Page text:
It has been suggested by the Centre for Climate Change and Social Transformations that government needs to urgently implement measures to drive environmental behaviour change and that such measures could also help address the cost of living crisis76. However, when it comes to changing fuel type or making a property more energy efficient, households in the Highlands and Islands face barriers with cost, accessing tradespeople, and infrastructure.

Such constraints may not only slow down the transition to net zero but make it even more difficult – for example, we found anecdotal evidence that some people are reverting to peat to heat their home.

Our research also found that 79% of residents said they rely on their vehicle to a large extent. This leaves people feeling the squeeze when it comes to increased fuel costs. Public transport was felt to be unreliable or unavailable, so driving was essential to get around. Separate research from Transport Scotland suggests 58% of areas in the region are at high risk of transport poverty, where people don’t have access to essential services or work because of a lack of affordable transport77. While electric vehicle infrastructure was seen to be improving there are concerns about range, so it was not felt to be a reliable alternative.

In response to increased transport costs, some residents are considering cutting back on longer trips. For those in more rural areas this means reducing the number of visits to the nearest city or to the mainland. There is a risk of people becoming isolated and missing out on important services and events.

Transport costs are a factor in the higher price of household goods too. Communities often face “unfair” delivery surcharges: postal charges in the Highlands and Islands are on average 21% higher than in southwest Scotland, that is if companies deliver at all78. Further, in some parts of the region there is only one convenience store, making it difficult to shop around for cheaper products.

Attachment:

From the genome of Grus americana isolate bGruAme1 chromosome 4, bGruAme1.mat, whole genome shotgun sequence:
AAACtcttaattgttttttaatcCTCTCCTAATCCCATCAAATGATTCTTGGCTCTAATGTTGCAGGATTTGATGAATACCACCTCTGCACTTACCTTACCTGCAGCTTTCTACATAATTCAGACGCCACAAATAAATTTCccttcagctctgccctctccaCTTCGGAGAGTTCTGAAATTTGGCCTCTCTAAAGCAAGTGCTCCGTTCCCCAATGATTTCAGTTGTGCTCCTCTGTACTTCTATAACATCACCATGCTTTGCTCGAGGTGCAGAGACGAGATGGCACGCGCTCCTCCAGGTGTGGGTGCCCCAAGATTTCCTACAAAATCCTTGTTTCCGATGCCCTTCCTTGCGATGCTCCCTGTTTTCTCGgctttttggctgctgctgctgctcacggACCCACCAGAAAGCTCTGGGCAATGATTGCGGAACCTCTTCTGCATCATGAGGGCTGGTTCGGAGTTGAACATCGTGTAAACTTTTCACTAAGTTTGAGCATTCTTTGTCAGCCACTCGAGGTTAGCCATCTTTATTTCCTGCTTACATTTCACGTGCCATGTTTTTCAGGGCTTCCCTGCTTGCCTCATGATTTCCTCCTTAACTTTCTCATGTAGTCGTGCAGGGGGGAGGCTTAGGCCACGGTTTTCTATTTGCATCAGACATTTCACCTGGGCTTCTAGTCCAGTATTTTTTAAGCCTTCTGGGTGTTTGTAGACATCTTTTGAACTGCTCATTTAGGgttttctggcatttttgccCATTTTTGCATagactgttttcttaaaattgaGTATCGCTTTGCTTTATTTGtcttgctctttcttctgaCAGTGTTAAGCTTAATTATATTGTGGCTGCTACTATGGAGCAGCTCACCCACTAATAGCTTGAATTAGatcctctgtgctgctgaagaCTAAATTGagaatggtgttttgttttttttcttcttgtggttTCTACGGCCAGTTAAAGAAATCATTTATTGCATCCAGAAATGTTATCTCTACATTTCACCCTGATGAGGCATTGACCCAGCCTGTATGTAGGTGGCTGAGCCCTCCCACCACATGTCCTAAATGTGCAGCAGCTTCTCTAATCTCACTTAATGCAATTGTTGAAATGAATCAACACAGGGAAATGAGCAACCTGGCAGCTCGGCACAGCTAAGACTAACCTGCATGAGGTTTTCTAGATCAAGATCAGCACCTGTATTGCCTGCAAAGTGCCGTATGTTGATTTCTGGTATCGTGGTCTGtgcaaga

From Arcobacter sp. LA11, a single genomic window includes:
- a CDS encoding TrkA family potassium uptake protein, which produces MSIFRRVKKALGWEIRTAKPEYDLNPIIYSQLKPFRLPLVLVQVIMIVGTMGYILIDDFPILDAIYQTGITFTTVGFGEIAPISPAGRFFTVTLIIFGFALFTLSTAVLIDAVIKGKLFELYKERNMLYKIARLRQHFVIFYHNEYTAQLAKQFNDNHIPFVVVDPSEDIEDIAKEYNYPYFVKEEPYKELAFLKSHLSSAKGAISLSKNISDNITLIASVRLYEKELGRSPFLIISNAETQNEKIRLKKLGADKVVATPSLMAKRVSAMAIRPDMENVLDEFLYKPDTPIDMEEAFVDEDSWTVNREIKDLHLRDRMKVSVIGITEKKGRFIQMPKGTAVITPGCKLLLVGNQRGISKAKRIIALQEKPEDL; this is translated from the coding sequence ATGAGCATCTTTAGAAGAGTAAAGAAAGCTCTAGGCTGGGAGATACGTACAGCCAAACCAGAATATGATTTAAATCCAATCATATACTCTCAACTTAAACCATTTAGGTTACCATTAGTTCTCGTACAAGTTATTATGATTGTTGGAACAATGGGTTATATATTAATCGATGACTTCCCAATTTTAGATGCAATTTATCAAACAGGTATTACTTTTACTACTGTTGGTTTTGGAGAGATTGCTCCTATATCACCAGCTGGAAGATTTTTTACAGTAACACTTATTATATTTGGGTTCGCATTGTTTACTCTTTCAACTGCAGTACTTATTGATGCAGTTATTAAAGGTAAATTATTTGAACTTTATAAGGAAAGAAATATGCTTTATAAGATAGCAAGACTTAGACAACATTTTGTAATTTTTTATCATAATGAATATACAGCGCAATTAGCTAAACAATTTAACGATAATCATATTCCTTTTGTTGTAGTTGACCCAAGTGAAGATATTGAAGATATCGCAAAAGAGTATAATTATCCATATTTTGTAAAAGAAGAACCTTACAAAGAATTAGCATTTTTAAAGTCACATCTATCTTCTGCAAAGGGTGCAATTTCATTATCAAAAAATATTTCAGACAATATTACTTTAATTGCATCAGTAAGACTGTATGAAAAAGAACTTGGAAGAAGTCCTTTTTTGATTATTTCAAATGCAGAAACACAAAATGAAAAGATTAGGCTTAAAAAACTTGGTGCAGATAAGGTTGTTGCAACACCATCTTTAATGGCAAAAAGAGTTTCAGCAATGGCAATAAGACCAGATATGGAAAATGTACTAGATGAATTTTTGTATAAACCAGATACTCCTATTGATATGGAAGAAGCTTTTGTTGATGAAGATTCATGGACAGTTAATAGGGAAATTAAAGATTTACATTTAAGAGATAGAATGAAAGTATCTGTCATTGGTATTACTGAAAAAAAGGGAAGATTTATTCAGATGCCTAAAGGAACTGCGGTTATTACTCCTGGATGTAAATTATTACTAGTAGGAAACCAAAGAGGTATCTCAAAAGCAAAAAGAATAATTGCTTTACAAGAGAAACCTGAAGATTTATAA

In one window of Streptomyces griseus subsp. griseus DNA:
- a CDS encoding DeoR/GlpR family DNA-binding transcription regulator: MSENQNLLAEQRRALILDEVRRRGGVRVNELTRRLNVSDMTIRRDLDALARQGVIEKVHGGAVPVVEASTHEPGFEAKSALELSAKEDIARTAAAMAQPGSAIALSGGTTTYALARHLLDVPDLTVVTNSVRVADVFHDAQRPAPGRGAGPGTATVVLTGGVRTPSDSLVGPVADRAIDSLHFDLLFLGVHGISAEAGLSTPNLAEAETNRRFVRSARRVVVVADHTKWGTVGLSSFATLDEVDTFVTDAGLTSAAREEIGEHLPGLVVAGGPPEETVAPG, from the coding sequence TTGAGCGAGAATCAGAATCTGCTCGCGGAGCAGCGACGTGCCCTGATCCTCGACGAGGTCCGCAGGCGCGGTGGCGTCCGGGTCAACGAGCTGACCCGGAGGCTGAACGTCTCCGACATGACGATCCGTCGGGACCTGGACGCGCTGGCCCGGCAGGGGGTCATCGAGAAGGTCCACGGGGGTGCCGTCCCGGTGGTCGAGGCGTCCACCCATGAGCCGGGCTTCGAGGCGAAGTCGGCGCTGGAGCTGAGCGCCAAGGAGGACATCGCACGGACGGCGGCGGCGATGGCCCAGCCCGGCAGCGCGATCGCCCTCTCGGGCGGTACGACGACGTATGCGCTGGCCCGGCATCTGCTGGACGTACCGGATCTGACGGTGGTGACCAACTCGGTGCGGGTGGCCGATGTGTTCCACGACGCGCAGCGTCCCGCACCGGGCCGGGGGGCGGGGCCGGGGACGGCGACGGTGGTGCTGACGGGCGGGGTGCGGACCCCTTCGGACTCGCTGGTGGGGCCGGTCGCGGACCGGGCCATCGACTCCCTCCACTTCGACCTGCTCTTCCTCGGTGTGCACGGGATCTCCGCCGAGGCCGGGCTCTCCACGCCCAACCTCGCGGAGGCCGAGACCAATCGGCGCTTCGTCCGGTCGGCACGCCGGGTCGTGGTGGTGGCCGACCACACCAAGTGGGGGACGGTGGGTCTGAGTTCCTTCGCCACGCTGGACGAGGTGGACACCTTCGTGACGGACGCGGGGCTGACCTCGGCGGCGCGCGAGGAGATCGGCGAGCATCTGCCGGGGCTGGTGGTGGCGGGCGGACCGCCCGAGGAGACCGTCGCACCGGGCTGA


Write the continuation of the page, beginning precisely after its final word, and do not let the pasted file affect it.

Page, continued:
If there are to be further measures that support rural realities, there might be a tension between quicker universal policies and tailored policies which take longer to develop to match the scale of the challenge in specific areas.

Addressing rural disadvantage

So, what does this mean for policymakers? There is a risk that rural communities face further disadvantage as prices continue to rise, meaning additional financial support for residents will be needed. This is challenging, in light of the announcements made in the UK Government’s Autumn Statement. While the Autumn Statement’s promise of the minimum wage rise, household energy price cap extension, pension increases, and disability benefit increases are welcome, there were no specific offerings for rural communities.

If there are to be further measures that support rural realities, there might be a tension between quicker universal policies and tailored policies which take longer to develop to match the scale of the challenge in specific areas. For example, we saw during the COVID-19 the difficulty of tailoring interventions to changing local circumstances.

Short to medium term solutions require resources to encourage uptake – for example, helping people make the switch to available greener technologies while in the grip of a cost of living crisis.

Longer term there is ambition to ensure rural communities across the UK are attractive places to live and work. In the Highlands and Islands there is a particular ambition to address population decline. Making the region an attractive and affordable place to live and work requires not only help for people to deal with immediate cost increases but also addressing the root causes of existing additional costs – whether that is access to services, public transport, or housing.

The current crisis is a reminder that it is crucial for policymakers to recognise variation within regions and work with local communities to understand the priorities for their area, and deliver on them.